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On its new CD, the “world class” (Fanfare) nine-voice ensemble Chicago a cappella brings its trademark “wit, imagination, [and] flawless intonation” (Chicago Tribune) to 23 contemporary choral settings of Shakespeare texts – including ten recorded premieres and three works composed expressly for the group.
Making its Cedille Records debut, Chicago a cappella performs artful arrangements that draw from influences ranging from bossa nova and the blues to Renaissance and medieval modes. You’ll hear a fascinating spectrum of styles within single works and across the entire program. This is one CD where (in the words of the Bard) “music and sweet poetry agree.”
KEVIN OLSON (b. 1970)
MARTHA SULLIVAN (b. 1964)
JAAKKO MÄNTYJÄRVI (b. 1963)
Four Shakespeare Songs
MATTHEW HARRIS (b. 1956)
from Shakespeare Songs
JOHN RUTTER (b. 1945)
NILS LINDBERG (b. 1933)
HÅKAN PARKMAN (1955–1988)
from Three Shakespeare Songs
GYÖRGY ORBÁN (b. 1947)
JUHANI KOMULAINEN (b. 1953)
Four Ballads of Shakespeare
ROBERT APPLEBAUM (b. 1941)
What the Critics Are Saying
” . . . more fun than human beings should be allowed, the most addictive CD to come my way in a long time is Shall I Compare Thee? Choral Songs on Shakespeare on the Cedille label. Some of the pieces are familiar from previous Shakespeare compilations–Jaako Mantyjarvi’s Four Shakespeare Songs, with its magnificent “Come away, come away, death;” a selection of Matthew Harris’s Shakespeare’s Songs from which you would never in a million years guess that he was a student of Carter and Babbitt; Nils Lindberg’s Shall I Compare Thee? But, most of the material is new–to me, at least–and none of it has ever been sung this well on CD. The Chicago a capella is some kind of magic blend of the great old jazz group, the Hi-Los, with a little Double Six of Paris and the Mormon Tabernacle Choir thrown in. I challenge anyone who listens to the first cut–Summer Sonnet by Kevin Olson, a composer and pianist at Elmhurst College near Chicago–to stop humming it for a week.”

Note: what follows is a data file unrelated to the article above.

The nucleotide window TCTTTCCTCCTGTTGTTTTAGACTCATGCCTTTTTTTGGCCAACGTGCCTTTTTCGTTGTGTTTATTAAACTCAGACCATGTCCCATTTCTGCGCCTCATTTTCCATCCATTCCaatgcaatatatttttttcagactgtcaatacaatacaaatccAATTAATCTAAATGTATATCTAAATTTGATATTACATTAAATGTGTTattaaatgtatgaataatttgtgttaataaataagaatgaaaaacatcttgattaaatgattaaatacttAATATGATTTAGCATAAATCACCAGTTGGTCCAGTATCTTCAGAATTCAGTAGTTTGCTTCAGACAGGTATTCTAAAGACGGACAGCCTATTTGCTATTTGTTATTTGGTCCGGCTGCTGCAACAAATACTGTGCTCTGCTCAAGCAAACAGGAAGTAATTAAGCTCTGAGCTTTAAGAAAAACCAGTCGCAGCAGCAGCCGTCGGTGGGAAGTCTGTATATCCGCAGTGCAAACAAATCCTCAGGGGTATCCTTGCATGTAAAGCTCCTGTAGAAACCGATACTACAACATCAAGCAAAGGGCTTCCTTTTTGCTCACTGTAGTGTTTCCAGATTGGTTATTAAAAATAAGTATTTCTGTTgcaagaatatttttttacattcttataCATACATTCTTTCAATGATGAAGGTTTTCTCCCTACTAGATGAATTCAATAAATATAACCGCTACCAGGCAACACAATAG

Program NotesDownload Album Booklet
Shall I compare thee?
Notes by Jonathan Miller
This recording had its genesis in June 2002, when Chicago a cappella held a competition. We put forth an international call for scores for our all-Shakespeare concerts, to be held in early 2003. The intention of the concert was to feature excellent new choral works based on texts by Shakespeare. We added the additional requirement that every piece be new to Chicago audiences — i.e., would be having its Chicago premiere. This condition meant that we would be looking in some unusual nooks and crannies of new music, intentionally taking a pass on many well-known works, such as Frank Martin’s Songs of Ariel or the Vaughan Williams a cappella cycle.
The songs by Kevin Olson and Martha Sullivan (tracks 1 and 2), as well as Robert Applebaum’s “Witches’ Blues” (track cm), were composed specifically for our competition. We were honored to receive works of such high quality, so newly created, along with the many dozens of other pieces that were submitted.
We performed a total of twenty-three short works on that program, seven of which were world premieres. Composers came from far and near to attend the performances during that cold February in 2003. Matthew Harris and Martha Sullivan flew in from New York City, while Jaakko Mäntyärvi came from Helsinki. They joined our local composer-stars in post-concert conversations with our audiences.
Many of the texts on this recording have been set to music elsewhere. In some cases, those compositions are now as iconic in the world of choral music as their texts are in the literary canon. Some texts have rarely, or never, been set to music before. Other lines did not necessarily carry deep dramatic weight in the plays themselves where they first appeared. Yet all have taken new wing in musical form, thanks to these composers. As the title of this disc suggests, we can compare these three settings of Sonnet 18 to one another, each of which draws out different qualities of the same poem; so long as men (and women) can breathe and ears can hear, composers will surely continue their creative work on these texts for centuries to come.
We have made a few substitutions from our live concerts for purposes of this recording. The Rutter song, for example, is a perennial favorite, which we performed on our debut concert in 1993. Nevertheless, the intent of this disc remains to showcase the music of composers of our time, who have so deftly and lovingly set to music the immortal words of Shakespeare.
Total Time: 63:00
Producer: James Ginsburg
Engineer: Bill Maylone
Session Director: Patrick Sinozich
Recorded: November 13, 2004; and January 14-16 and March 19, 2005 at Northeastern Illinois University
Graphic Design: Melanie Germond & Pete Goldlust
Front cover: Ask me no more, 1906 (oil on canvas) by Sir Lawrence Alma-Tadema © The Bridgeman Art Library
© 2005 Cedille Records/Cedille Chicago